Is there a way to make system() calls through Qt? For example, can I open the Windows notepad from within a Qt application?

You can use the standard C function system() to start another process. It is generally better though to use Qt's QProcess class to start other processes so it will not block your application and you can get information about the process through signals and slots. You could open the Windows notepad this way, although it is obviously not portable to other platforms. If want you want to do is open a text editor or viewer, you could use Qt's QDesktopServices class to do this in a portable way, as it will open whatever application is associated with a file type, such as a text file.

How can I know what Qt header files I need to include?

A good rule of thumb is to include the header file for every Qt class you use in your code. The Qt header files follow the convention of being named the same as the corresponding class. If you only need to declare a pointer to a class, you don't need to include it's header file, you can just declare it as a class, e.g "class Foo;".

What is the preferred rendering back end to use for Qt on embedded Linux?

The most commonly used, especially for QML-based applications, is eglfs which uses OpenGL/ES. Widget-based applications sometimes use xcb (X11). Another option is linuxfb, which is the Linux frame buffer. The directfb driver is not recommended as the open source DirectFB project seems to be no longer maintained and the web site is down.

Would using Qt and PostgreSQL with Visual Studio be easier to create a connection rather than MingW?

I understand that Visual Studio has some tools for building database interfaces, but the resulting code would not be portable to other platforms (which may or may not be an issue for you). Qt has database abstraction classes that I think would do much the same thing so you would not need to call the PostreSQL APIs directly, you could use classes from the Qt SQL module like QSqlDatabase that would make it easier.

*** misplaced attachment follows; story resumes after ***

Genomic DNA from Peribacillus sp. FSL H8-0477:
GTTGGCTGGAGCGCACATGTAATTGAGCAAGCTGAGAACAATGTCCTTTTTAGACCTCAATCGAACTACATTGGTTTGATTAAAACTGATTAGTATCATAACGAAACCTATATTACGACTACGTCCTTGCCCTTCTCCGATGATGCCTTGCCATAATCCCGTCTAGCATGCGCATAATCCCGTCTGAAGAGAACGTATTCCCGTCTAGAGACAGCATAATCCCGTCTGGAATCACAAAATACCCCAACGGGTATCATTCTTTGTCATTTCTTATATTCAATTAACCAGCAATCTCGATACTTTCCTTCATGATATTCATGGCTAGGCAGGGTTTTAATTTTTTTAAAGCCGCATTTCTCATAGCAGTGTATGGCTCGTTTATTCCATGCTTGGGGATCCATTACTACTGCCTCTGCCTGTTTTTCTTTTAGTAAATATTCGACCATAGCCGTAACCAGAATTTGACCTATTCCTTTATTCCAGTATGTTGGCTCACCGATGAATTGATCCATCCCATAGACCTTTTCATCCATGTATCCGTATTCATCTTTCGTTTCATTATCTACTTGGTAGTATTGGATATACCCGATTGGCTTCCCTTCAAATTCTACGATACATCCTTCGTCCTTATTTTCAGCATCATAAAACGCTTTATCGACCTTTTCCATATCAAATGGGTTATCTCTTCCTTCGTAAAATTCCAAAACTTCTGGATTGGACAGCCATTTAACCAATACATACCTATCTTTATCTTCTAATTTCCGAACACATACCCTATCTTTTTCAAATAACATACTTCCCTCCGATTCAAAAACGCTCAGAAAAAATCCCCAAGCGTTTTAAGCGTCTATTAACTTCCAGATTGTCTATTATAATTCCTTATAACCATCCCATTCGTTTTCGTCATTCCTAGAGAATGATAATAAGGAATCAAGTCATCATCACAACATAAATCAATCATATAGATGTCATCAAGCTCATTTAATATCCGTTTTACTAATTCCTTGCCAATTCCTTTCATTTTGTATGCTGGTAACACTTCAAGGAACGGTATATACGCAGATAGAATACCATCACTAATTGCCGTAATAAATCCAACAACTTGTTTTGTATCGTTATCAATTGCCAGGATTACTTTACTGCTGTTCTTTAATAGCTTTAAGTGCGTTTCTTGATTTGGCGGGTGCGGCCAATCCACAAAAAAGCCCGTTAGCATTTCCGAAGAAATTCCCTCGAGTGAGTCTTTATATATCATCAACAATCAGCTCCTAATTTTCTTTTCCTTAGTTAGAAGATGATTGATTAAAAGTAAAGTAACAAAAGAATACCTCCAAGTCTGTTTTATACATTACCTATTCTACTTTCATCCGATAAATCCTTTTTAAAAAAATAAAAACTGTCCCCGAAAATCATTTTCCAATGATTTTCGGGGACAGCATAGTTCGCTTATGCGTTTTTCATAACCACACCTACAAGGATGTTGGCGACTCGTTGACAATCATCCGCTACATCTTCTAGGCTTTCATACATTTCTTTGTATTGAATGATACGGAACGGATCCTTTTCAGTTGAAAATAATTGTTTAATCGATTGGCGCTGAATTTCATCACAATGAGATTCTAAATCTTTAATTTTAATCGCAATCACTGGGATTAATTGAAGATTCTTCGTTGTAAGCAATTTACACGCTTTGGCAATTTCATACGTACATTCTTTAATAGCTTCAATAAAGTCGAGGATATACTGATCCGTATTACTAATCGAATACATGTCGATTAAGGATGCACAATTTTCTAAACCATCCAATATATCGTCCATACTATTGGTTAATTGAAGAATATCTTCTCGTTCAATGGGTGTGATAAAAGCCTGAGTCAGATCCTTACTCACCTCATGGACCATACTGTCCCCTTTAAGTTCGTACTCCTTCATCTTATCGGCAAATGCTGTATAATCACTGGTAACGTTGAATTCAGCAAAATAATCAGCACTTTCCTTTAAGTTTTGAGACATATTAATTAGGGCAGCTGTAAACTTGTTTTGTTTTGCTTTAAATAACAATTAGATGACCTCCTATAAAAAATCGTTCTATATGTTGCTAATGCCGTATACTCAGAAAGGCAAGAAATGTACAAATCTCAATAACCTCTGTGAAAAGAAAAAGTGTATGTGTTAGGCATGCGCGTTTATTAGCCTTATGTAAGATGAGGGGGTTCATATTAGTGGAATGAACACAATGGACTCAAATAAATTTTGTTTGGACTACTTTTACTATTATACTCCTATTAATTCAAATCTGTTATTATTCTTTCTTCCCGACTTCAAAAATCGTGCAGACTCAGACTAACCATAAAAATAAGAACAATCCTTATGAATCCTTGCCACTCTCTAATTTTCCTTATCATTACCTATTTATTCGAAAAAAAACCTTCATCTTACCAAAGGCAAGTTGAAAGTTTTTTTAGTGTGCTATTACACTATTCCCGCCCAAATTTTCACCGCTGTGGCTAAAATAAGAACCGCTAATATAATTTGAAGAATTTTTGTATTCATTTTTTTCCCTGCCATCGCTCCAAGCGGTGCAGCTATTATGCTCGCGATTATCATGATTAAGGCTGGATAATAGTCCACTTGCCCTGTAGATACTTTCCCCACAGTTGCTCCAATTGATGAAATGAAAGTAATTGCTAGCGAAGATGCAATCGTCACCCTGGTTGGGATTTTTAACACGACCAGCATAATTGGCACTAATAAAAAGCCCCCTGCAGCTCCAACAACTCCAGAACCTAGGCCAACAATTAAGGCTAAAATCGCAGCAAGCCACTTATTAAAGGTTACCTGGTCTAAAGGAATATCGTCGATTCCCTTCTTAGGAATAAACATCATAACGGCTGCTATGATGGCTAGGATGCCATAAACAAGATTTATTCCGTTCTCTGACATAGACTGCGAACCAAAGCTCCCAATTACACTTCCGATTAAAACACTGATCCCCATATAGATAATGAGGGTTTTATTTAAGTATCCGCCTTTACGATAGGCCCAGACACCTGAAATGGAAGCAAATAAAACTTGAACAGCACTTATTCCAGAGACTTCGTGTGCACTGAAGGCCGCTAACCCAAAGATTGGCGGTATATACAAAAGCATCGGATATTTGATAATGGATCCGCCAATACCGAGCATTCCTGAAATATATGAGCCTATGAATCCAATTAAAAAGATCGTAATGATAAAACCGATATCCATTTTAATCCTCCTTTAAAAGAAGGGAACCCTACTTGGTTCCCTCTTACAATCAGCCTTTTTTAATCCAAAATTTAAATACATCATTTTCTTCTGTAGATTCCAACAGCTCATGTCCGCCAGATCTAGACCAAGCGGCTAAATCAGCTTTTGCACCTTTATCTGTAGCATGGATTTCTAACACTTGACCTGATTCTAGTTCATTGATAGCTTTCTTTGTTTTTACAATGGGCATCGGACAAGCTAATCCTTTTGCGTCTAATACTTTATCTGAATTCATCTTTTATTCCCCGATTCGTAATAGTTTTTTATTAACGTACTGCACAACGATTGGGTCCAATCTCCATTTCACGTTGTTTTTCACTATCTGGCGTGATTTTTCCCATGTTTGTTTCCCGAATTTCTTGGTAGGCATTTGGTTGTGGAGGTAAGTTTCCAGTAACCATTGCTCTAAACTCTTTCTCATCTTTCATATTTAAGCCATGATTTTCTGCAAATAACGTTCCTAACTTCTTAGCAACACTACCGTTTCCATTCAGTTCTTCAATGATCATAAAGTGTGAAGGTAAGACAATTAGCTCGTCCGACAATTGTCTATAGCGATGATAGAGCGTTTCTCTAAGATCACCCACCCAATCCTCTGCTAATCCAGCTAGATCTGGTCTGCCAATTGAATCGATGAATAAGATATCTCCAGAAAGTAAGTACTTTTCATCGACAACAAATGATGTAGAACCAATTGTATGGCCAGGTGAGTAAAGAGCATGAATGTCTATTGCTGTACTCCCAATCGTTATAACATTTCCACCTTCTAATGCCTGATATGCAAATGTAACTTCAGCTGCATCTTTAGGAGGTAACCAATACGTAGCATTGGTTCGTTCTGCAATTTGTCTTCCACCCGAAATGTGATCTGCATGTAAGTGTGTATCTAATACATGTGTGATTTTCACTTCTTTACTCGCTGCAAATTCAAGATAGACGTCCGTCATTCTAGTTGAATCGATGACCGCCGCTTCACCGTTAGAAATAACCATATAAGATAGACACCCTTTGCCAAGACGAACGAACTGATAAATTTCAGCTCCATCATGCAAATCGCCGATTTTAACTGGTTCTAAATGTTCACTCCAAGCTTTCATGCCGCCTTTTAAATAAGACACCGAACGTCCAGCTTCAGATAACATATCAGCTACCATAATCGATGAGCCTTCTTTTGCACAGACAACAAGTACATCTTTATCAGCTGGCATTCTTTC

You talked about using the Qt XML libraries for populating an application with website data, would this be the best option if it's a desktop application?

The Qt QML libraries are non-graphical so they would work with widget-based desktop applications. The issue may be that while HTML is technically XML, many web sites do not have well-formed HTML pages and parsing them as XML might result in errors. For simple web pages, string and regular expression functions might be enough to parse the web pages, or for more complex pages you could use a third party HTML parsing library.

What do you think about designing a complex application, for example, PhotoShop using QML. Is this really a good way to go ?

Definitely doable. You may need to rethink the GUI if you aren't using Qt Quick Controls, as then you'll need to make your buttons and the like. I have definitely worked on projects as complex and Qt does provide you with all of the separate parts of something like Photoshop, so there's no reason why you could have it in one package.

Is it possible to create a "runtime' app, that is similar to user created PDFs as a data input form?

Sure, you could make an app that acts like an editable pdf and then save it into a non-editable format.

Is it possible to get a cross-reference of function usage when compiling a desktop application?

There is nothing built in to Qt or Qt Creator but there are lots of third party tools for creating cross-references. One example is LXR, see You could integrate this into your build process. If want you really want to do is locate certain symbols in source code, Qt Creator can do this for you.

Tags:  Qt QML